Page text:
Developed by general surgeon, Frederic E. Mohs, M.D. in the 1930s in Madison, Wisconsin, the Mohs micrographic surgical procedure has been refined and perfected for more than eight decades. Initially, Dr. Mohs removed tumors with a chemosurgical technique where thin layers of tissue were excised and pathologically examined after application of zinc chloride paste. He developed a unique technique of color-coding excised specimens and created a mapping process to accurately identify the location of remaining cancerous cells. Each stage of the original procedure took one day for the chemical paste to properly prepare the targeted tissue.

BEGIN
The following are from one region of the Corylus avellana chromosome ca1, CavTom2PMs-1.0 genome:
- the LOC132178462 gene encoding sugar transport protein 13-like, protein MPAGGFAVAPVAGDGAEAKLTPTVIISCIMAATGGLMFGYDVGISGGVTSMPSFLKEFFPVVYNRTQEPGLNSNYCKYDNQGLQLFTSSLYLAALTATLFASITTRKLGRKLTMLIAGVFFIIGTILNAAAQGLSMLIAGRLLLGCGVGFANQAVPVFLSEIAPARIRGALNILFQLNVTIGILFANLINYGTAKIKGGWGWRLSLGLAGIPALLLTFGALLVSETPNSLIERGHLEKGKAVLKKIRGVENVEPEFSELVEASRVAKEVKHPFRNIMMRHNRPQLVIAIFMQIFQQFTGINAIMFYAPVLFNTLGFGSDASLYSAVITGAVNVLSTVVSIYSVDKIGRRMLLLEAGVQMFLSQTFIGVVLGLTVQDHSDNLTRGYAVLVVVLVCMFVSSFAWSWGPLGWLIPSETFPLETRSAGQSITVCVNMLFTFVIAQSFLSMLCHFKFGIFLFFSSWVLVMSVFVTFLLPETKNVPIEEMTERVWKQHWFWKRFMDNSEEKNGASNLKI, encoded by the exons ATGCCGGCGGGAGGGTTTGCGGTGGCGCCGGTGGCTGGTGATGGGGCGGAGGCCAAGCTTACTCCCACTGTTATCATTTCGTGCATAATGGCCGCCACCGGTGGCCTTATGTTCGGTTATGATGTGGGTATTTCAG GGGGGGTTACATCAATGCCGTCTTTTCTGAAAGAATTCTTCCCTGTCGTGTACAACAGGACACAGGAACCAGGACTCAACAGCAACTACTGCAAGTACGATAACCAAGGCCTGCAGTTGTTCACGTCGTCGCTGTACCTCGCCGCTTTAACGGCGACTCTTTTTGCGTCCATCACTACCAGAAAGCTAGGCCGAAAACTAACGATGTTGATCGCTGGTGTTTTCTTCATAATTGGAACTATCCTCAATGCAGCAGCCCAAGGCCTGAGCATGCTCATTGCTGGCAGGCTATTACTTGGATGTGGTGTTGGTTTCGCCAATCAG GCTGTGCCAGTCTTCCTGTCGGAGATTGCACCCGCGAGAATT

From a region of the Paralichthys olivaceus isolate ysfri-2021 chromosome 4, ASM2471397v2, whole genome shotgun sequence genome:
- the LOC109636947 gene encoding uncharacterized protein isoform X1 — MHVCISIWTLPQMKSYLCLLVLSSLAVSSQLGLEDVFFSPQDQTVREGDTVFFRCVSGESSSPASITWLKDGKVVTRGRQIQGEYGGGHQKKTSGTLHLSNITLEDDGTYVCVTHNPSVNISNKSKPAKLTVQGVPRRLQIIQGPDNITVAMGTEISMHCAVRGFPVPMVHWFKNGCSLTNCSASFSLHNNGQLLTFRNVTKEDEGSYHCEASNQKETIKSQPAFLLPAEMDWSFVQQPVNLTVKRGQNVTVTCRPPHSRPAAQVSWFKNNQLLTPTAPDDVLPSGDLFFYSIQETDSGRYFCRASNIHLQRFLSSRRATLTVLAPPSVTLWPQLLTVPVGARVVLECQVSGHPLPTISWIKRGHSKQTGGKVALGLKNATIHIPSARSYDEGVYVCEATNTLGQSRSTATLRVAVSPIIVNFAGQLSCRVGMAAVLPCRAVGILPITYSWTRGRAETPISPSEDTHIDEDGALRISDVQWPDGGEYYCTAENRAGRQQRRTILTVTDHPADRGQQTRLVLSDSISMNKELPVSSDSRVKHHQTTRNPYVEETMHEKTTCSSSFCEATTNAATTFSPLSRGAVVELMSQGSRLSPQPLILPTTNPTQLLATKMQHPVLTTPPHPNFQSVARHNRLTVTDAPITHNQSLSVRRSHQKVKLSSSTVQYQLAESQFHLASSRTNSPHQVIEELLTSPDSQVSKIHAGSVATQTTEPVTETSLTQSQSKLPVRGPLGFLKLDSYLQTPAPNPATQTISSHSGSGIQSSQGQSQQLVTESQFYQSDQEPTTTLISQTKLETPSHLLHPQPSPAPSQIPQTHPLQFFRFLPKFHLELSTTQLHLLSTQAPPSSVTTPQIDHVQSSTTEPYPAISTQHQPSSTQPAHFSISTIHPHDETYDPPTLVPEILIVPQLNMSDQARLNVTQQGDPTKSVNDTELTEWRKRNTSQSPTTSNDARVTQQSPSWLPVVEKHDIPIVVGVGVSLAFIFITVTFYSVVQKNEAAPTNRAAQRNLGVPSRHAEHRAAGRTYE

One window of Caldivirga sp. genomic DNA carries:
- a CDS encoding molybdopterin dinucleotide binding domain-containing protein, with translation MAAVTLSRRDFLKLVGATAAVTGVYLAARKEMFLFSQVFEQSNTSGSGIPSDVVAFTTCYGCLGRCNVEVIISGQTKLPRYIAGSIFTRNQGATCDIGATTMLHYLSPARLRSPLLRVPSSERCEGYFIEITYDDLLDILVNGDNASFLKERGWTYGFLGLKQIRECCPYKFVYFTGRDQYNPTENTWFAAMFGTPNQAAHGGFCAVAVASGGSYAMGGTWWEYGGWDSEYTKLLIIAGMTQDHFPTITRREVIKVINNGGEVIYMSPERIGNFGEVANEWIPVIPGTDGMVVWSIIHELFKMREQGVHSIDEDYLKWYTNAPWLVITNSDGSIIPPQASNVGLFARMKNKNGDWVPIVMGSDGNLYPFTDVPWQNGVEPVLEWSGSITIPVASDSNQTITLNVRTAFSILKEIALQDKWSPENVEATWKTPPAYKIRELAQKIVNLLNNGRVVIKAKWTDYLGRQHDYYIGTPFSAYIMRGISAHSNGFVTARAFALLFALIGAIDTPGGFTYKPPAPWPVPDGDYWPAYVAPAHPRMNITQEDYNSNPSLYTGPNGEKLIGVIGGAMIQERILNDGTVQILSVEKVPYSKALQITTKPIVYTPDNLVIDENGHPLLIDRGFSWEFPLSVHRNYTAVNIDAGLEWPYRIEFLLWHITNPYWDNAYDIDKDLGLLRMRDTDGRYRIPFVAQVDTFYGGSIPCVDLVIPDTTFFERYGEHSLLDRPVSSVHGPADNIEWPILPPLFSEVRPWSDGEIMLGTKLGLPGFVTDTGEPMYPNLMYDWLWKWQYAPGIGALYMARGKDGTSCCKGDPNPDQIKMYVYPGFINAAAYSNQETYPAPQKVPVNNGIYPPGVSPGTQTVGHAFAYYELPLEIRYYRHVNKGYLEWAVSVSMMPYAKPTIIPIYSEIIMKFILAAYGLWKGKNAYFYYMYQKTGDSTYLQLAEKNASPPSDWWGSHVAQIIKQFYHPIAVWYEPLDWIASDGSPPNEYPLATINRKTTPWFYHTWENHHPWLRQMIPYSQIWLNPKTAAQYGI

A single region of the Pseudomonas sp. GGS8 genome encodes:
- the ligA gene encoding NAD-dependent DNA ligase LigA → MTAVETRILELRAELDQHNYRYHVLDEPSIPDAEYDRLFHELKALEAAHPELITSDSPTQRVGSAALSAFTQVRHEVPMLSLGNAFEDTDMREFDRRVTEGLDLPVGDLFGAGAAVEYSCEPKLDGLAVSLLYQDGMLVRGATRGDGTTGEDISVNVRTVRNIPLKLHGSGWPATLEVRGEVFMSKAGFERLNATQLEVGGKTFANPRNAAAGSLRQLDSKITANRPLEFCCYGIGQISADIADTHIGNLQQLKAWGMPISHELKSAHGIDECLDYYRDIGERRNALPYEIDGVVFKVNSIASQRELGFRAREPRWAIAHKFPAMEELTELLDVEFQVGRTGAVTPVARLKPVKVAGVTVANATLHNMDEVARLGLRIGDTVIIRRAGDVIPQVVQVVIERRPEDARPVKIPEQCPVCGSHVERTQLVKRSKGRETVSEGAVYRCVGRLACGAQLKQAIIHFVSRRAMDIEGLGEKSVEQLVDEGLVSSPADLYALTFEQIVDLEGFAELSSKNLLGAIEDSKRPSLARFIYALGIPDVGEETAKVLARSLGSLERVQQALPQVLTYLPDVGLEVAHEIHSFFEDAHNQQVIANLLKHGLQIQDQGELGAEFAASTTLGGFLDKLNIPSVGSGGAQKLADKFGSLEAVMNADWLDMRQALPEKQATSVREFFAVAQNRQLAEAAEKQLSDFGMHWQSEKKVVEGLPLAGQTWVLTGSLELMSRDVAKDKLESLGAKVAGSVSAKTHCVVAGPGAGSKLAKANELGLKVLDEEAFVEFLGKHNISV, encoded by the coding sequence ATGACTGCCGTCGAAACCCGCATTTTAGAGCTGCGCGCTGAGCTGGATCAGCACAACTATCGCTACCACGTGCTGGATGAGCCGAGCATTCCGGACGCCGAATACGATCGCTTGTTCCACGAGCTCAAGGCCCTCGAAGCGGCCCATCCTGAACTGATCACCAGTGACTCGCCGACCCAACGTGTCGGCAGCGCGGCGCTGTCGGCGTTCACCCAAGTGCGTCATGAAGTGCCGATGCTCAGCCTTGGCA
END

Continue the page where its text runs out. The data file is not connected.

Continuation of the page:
As the process evolved, surgeons refined the technique and now excise the tumor, remove layers of tissue, and examine the fresh tissue immediately. The chemosurgical technique developed by Dr. Mohs is no longer used. This reduces the normal treatment time to one visit and allows for immediate reconstruction of the wound. The heart of the procedure — the color-coded mapping of excised specimens and their thorough microscopic examination – remain the definitive part of the Mohs micrographic surgical procedure.